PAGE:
Neither appellant nor appellee filed brief within the time prescribed by the rules. However, both have filed briefs and we therefore consider the case.
The parties stipulated that “for purposes of this record of appeal it shall not be necessary to set out the Summons.” The certificate of service of the summons and complaint is not in the record. However, in the “Entry of Default Judgment” and in defendant’s brief, it is asserted that the summons and complaint were served on the defendant on 15 October 1970. We assume, therefore, that the summons and complaint were lawfully served.
The defendant’s only assignment of error is as follows:
“1. The Entry op Judgment Dated Jnauary (sie)' 14, 1971 Wherein the Writ op Possession Was Ordered.
(R P 4)
The Presiding Judge erred in signing said judgment in that:
a. The complaint alleges an agreement existed between Plaintiff/Appellee and Defendant/Appellant and yet said agreement was never filed with the Court and has never been made a part of the record nor has the Court made findings setting forth the contents of said agreement.
b. The complaint alleges that said agreement between the parties was one of vendor/vendee wherein Plaintiff/Appellee was selling real property to Defendant/Appellant.
*509c. The complaint prays for relief in the form of summary ejectment of the Defendant/Appellant from the real property allegedly being purchased by Defendant/Appellant from the Plaintiff/Appellee.
d. North Carolina General Statute 42-26 expressly provides that an action of summary ejectment only lies when the relationship of Landlord/Tenant exists between the parties. No finding has been recorded setting forth that such a relationship existed between Plaintiff/Appellee and Defendant/Appellant but to the contrary the record shows their relationship to be that of Vendor-Vendee.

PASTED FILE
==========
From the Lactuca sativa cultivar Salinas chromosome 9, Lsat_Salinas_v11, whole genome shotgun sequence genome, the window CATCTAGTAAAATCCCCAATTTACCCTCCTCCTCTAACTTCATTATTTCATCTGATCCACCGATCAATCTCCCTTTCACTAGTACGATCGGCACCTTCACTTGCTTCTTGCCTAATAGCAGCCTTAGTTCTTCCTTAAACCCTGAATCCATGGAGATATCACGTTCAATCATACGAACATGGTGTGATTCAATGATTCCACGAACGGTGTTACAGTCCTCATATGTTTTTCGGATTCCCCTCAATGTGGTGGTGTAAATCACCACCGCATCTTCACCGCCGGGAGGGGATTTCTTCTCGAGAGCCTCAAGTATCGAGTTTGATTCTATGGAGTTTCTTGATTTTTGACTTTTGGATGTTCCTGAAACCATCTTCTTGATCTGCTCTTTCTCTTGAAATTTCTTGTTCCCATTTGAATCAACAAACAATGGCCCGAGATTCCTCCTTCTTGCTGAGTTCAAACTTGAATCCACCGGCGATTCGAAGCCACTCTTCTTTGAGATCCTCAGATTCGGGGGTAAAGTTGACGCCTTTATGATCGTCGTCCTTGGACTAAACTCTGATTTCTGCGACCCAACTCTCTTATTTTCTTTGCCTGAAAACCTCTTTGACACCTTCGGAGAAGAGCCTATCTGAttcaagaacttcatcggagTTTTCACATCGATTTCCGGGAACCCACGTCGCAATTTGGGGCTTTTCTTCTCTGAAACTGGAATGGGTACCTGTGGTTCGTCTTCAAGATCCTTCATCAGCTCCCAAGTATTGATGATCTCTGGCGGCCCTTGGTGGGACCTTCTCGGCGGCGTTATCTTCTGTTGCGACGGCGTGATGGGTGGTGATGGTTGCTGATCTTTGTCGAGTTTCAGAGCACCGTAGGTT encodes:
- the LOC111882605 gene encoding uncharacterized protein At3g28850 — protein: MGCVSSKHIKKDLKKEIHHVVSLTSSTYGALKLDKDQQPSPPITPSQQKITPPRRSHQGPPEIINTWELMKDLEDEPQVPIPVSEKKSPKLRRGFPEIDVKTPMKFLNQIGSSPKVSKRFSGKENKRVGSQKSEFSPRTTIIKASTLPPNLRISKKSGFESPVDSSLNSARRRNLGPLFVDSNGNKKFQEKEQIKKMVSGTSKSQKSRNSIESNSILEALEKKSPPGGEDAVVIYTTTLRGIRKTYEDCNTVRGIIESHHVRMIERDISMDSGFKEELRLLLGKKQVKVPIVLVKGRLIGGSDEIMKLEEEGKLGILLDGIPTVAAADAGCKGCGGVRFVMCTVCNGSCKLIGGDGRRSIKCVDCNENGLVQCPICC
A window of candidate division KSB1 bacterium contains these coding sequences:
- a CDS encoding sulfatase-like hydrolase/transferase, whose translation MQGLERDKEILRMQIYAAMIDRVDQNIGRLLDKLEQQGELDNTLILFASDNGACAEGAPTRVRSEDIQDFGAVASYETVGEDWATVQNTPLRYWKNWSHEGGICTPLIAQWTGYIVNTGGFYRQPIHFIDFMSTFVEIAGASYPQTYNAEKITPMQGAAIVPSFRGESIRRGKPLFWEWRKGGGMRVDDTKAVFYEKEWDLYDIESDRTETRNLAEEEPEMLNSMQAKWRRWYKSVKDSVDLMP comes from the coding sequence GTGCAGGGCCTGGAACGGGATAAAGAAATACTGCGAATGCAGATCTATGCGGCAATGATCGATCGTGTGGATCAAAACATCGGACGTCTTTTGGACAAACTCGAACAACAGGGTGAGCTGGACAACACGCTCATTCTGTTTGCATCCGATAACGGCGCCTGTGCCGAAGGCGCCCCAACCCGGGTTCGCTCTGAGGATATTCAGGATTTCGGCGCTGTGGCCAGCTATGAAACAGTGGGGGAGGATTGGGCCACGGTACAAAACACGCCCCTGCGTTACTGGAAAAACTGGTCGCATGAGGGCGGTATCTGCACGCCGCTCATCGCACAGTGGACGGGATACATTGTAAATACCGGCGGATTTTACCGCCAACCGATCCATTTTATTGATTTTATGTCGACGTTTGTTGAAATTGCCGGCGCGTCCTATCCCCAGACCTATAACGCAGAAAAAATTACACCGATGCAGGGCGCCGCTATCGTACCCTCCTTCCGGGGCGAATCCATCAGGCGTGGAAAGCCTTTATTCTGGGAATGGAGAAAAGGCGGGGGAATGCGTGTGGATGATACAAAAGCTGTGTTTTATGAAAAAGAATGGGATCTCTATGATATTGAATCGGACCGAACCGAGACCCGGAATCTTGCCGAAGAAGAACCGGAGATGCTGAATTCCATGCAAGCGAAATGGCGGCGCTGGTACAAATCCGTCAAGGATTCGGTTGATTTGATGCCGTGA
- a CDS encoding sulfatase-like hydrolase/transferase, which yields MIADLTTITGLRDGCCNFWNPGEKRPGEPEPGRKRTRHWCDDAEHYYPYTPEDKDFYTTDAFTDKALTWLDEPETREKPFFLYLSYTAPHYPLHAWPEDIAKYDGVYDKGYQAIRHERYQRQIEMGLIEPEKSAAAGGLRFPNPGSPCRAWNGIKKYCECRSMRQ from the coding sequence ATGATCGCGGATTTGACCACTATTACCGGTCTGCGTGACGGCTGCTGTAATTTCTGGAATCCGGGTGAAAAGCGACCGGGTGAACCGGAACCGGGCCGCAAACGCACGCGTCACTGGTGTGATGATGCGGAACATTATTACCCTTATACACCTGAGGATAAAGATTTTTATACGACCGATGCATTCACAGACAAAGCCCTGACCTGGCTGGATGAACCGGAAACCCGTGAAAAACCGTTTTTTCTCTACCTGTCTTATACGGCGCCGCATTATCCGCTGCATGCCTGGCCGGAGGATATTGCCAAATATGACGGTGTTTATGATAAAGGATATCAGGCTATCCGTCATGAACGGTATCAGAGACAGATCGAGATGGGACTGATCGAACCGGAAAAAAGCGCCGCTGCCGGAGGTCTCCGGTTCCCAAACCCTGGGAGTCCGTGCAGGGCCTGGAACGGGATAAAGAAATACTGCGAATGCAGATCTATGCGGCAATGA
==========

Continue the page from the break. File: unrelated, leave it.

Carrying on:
e. The Court was without authority on the record to enter judgment for summary ejectment.”
 The assignment of error does not mention the order dated 1 February 1971 denying the defendant’s motion to set aside the default judgment. The notice of appeal was dated and filed 29 January 1971, more than ten days after the rendition of the judgment dated 14 January 1971, and no notice of appeal was served on the plaintiff. The appeal from the entry of the judgment dated 14 January 1971 should be dismissed because timely notice was not given nor properly served. See Brady v. Town of Chapel Hill, 277 N.C. 720, 178 S.E. 2d 446 (1971) ; G.S. §§ 1-279, 1-280.